Dr. Rabbi Moshe Shualy, Ritual Director at Chizuk Amuno Congregation

“A very serious Jewish scholar,” “welcoming,” two, perhaps different but not contradictory perspectives of Dr. (Rabbi) Moshe Shualy, Ritual Director at Chizuk Amuno Congregation.  Born in 1948 in Prague to parents who survived forced marches in the dead of winter and the horrors of labor and extermination camps, his earliest years were spent in Israel before his family emigrated to the US in 1960.  His father’s family was very well established in the Hasidic community (Elie Wiesel and Moshe’s Father attended cheder together and Elie was a frequent dinner guest) and once the family arrived in the US, his mother placed him in a setting where he received a more intensive Judaic education than he received in Israel, “and I’m grateful to her to this very day.”  It is with the burden of his parent’s unspeakable Holocaust experience and his immersion in Hasidic learning, that Dr. (Rabbi) Dr. Moshe Shualy evolved into a beacon of inspiration, of Jewish knowledge and of boundless energy and commitment to invite people to make a subjective exploration of their Jewish reality and to be part of building a cadre to support each other in a self-motivated growth experience, reclaiming their Judaic inheritance. He earned his BA in Anthropology at the University of Delaware, an MA in Jewish Education from Dropsie University, and a PhD in Rabbinic Literature from the Annenberg Research Institute of the University of Pennsylvania.

Q: How do you set other up for success in your organization?

I seek out attendees at daily minyan, engage individuals in conversation: post and pre minyan, in person, by phone, at kiddush, via Zoom groups and listen to their responses, make a personal connection, and try to motivate and sell them on the possibility of acquiring and honing the skills to more actively engage in the minyan, Jewish learning, text explorations and discovery of the depths available in the classical Jewish texts.  For example, one woman was quiet and withdrawn with no Hebrew knowledge, now she leads minyan, reads Torah, attends Mishnah and Modern Hebrew lit classes and has become a daily presence, role model and leader in the congregation.

Q: What was your entry point into the leadership role you have now?

I entered kicking, screaming in desperation to make a work-life transformation.  I felt an urgency to find a way to make a difference, one person at a time.

Q: How has your journey as a leader changed?

Reaffirmed- redoubled my confidence that I can transmit and communicate, successfully help people experience reading Torah, enter the conversation and convergence of sense of self in doing so, achieve a level of liberation and transcendence and re-enter the stream of eternity.

Q: What are you reading now?

Torah, Mishna, classics, literary criticism, psych-analytic and small group dynamics, comparative literature, orthodox texts, Shoah material i.e. “Diary of Emanuel Ringelblum” from the Oneg Shabbat Archive, “Notes from the Warsaw Ghetto,” Zen, articles my father wrote…reconnecting to my origins.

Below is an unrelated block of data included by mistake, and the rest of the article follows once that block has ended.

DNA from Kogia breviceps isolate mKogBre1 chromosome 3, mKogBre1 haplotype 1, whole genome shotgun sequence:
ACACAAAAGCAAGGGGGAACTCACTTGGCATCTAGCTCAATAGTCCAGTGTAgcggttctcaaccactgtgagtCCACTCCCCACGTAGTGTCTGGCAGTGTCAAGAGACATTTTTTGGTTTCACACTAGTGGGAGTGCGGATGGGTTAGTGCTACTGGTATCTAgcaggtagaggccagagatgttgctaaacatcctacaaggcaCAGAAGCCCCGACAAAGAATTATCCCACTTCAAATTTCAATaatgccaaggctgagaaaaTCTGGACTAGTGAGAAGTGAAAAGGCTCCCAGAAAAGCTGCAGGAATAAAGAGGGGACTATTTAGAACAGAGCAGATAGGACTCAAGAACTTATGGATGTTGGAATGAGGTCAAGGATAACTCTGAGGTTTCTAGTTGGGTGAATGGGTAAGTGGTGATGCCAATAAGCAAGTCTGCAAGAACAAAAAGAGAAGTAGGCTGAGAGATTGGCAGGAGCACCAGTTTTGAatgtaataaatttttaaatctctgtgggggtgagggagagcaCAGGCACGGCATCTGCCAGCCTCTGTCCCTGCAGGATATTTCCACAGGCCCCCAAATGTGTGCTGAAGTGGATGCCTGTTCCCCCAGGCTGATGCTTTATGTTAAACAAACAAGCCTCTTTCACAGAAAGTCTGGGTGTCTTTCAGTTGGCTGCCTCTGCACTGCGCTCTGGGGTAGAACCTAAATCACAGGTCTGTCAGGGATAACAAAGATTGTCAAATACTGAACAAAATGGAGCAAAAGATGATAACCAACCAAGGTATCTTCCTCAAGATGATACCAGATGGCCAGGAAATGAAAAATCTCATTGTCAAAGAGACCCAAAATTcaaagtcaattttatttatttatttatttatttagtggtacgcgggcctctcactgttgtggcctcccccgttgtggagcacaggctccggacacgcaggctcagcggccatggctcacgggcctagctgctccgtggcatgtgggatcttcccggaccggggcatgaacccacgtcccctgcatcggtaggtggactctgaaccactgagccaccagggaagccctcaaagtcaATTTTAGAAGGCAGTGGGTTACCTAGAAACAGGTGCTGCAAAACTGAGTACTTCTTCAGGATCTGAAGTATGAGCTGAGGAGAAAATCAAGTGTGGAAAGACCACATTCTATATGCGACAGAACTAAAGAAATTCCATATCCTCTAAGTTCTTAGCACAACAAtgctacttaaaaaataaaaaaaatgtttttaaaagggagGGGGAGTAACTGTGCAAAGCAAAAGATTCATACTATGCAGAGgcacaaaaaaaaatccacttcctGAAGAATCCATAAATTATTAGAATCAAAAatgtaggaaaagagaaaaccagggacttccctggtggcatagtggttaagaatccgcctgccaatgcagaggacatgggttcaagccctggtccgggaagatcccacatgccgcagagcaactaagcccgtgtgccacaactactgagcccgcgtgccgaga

Q: What is a challenge you are currently working on?

My own inadequacy and trauma, victimhood, institutional complexities, learning to thread the needle to be productive.

Q: What leadership strength do you bring to address these challenges?

Being true to myself, listening, “Shma” to be silent more and hear more, similar to learning to run in water, the best progress if you learn to work with the medium in which you are immersed.  Be respectful.  Be non-doctrinaire.

Q: What Life lessons do you take away from your experience as a leader?

There is no greater reward than working with the community, to refocus from most selfish self to gain the best rewards to listen to the stillness, especially as uttered by the still small voice of those we encounter.

Q: How do you find a balance between, your work life and the rest of your life?

There is no such challenge when you make your work life all of your life.  Defy obstacles.

Q: What would you tell your younger self when you first started on your leadership journey?

Speak less, listen more.  Take cues from people, broadcast intentions, learn to read people and their cues, read them carefully, be still…Shma.

Q: What do you do to relax?

I do more work to relax.

Q: What keeps you up at night?

Work is my obsession, being engaged with it, reflecting on it day and night; it is both cure and curse; revelation and redemption.

Q: What motivates you to wake up in the morning?

Work that I love.

Q: How have you shifted your leadership to lead virtually?

Maintain the minyan daily morning and afternoon/evening complete with the intimacy, story-telling, shmoozing, enabling people to suspend disbelief that virtual is in person, teaching 2.5-hour small group classes, kiddush after morning Minyan.  When you will it, it will be a reality, and so it is and it is a very real sense of community we maintain including all who join us, regardless of the impediments, even from 1,000 miles away or regardless of public health distancing requirements, we transform the virtual into a very real presence in each other’s lives.